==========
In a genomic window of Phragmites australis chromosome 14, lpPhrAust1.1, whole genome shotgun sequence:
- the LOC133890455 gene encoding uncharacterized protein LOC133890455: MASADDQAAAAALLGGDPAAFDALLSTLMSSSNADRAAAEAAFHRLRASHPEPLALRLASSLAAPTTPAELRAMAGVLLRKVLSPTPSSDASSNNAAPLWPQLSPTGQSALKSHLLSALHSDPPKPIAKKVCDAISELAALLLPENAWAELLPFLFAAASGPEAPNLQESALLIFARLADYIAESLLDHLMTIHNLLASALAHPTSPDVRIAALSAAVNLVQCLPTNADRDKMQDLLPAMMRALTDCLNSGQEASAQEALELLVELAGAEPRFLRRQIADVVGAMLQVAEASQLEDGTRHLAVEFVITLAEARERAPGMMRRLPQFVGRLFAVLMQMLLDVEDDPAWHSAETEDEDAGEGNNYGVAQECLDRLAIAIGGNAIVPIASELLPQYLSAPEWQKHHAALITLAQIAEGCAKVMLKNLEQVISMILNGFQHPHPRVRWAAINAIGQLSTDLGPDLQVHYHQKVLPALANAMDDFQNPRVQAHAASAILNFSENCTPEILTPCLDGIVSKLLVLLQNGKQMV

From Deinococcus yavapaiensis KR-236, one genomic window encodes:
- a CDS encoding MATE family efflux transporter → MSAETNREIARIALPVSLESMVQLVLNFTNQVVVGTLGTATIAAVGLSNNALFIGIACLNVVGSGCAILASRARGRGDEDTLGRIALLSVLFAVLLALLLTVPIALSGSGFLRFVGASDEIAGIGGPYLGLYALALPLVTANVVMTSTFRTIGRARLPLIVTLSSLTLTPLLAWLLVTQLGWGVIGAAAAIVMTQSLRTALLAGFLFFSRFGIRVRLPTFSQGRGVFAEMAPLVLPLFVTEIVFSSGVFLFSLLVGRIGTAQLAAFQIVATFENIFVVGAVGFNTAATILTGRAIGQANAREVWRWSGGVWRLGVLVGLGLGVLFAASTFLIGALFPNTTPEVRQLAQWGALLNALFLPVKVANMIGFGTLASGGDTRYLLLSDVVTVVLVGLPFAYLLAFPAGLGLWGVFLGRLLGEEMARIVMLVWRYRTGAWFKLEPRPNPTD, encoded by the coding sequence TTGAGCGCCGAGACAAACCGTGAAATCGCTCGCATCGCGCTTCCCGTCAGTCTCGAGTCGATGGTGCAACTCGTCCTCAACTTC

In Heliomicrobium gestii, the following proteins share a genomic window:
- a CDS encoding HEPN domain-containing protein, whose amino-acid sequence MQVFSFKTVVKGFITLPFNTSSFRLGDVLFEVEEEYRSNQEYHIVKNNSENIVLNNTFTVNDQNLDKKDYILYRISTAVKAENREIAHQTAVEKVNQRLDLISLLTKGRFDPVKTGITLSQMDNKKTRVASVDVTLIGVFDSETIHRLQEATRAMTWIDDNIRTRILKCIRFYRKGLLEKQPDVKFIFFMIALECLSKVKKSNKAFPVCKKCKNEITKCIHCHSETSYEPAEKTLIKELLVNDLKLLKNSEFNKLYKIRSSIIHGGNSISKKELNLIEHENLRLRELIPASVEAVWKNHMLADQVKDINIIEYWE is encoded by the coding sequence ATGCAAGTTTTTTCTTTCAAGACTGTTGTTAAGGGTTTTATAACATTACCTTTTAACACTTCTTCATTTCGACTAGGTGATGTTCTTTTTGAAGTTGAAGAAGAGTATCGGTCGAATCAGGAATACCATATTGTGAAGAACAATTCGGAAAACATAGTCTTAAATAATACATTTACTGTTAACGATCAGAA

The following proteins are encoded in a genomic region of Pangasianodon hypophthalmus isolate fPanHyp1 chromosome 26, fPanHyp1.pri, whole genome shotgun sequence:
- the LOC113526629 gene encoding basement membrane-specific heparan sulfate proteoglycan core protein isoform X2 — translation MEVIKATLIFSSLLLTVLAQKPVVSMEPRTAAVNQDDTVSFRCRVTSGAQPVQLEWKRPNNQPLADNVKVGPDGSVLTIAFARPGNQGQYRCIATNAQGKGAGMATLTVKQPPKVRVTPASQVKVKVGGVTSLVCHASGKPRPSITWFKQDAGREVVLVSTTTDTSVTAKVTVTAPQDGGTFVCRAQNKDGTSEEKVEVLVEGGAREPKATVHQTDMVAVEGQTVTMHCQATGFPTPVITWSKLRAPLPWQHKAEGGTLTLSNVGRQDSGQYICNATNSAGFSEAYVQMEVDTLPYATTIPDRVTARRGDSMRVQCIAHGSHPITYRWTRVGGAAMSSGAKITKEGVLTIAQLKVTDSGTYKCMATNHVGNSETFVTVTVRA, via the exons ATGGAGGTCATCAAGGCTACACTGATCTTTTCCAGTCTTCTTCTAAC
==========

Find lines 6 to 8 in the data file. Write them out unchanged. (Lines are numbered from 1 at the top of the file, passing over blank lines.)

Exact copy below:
- a CDS encoding HEPN domain-containing protein, whose amino-acid sequence MQVFSFKTVVKGFITLPFNTSSFRLGDVLFEVEEEYRSNQEYHIVKNNSENIVLNNTFTVNDQNLDKKDYILYRISTAVKAENREIAHQTAVEKVNQRLDLISLLTKGRFDPVKTGITLSQMDNKKTRVASVDVTLIGVFDSETIHRLQEATRAMTWIDDNIRTRILKCIRFYRKGLLEKQPDVKFIFFMIALECLSKVKKSNKAFPVCKKCKNEITKCIHCHSETSYEPAEKTLIKELLVNDLKLLKNSEFNKLYKIRSSIIHGGNSISKKELNLIEHENLRLRELIPASVEAVWKNHMLADQVKDINIIEYWE is encoded by the coding sequence ATGCAAGTTTTTTCTTTCAAGACTGTTGTTAAGGGTTTTATAACATTACCTTTTAACACTTCTTCATTTCGACTAGGTGATGTTCTTTTTGAAGTTGAAGAAGAGTATCGGTCGAATCAGGAATACCATATTGTGAAGAACAATTCGGAAAACATAGTCTTAAATAATACATTTACTGTTAACGATCAGAA

The following proteins are encoded in a genomic region of Pangasianodon hypophthalmus isolate fPanHyp1 chromosome 26, fPanHyp1.pri, whole genome shotgun sequence:
- the LOC113526629 gene encoding basement membrane-specific heparan sulfate proteoglycan core protein isoform X2 — translation MEVIKATLIFSSLLLTVLAQKPVVSMEPRTAAVNQDDTVSFRCRVTSGAQPVQLEWKRPNNQPLADNVKVGPDGSVLTIAFARPGNQGQYRCIATNAQGKGAGMATLTVKQPPKVRVTPASQVKVKVGGVTSLVCHASGKPRPSITWFKQDAGREVVLVSTTTDTSVTAKVTVTAPQDGGTFVCRAQNKDGTSEEKVEVLVEGGAREPKATVHQTDMVAVEGQTVTMHCQATGFPTPVITWSKLRAPLPWQHKAEGGTLTLSNVGRQDSGQYICNATNSAGFSEAYVQMEVDTLPYATTIPDRVTARRGDSMRVQCIAHGSHPITYRWTRVGGAAMSSGAKITKEGVLTIAQLKVTDSGTYKCMATNHVGNSETFVTVTVRA, via the exons ATGGAGGTCATCAAGGCTACACTGATCTTTTCCAGTCTTCTTCTAAC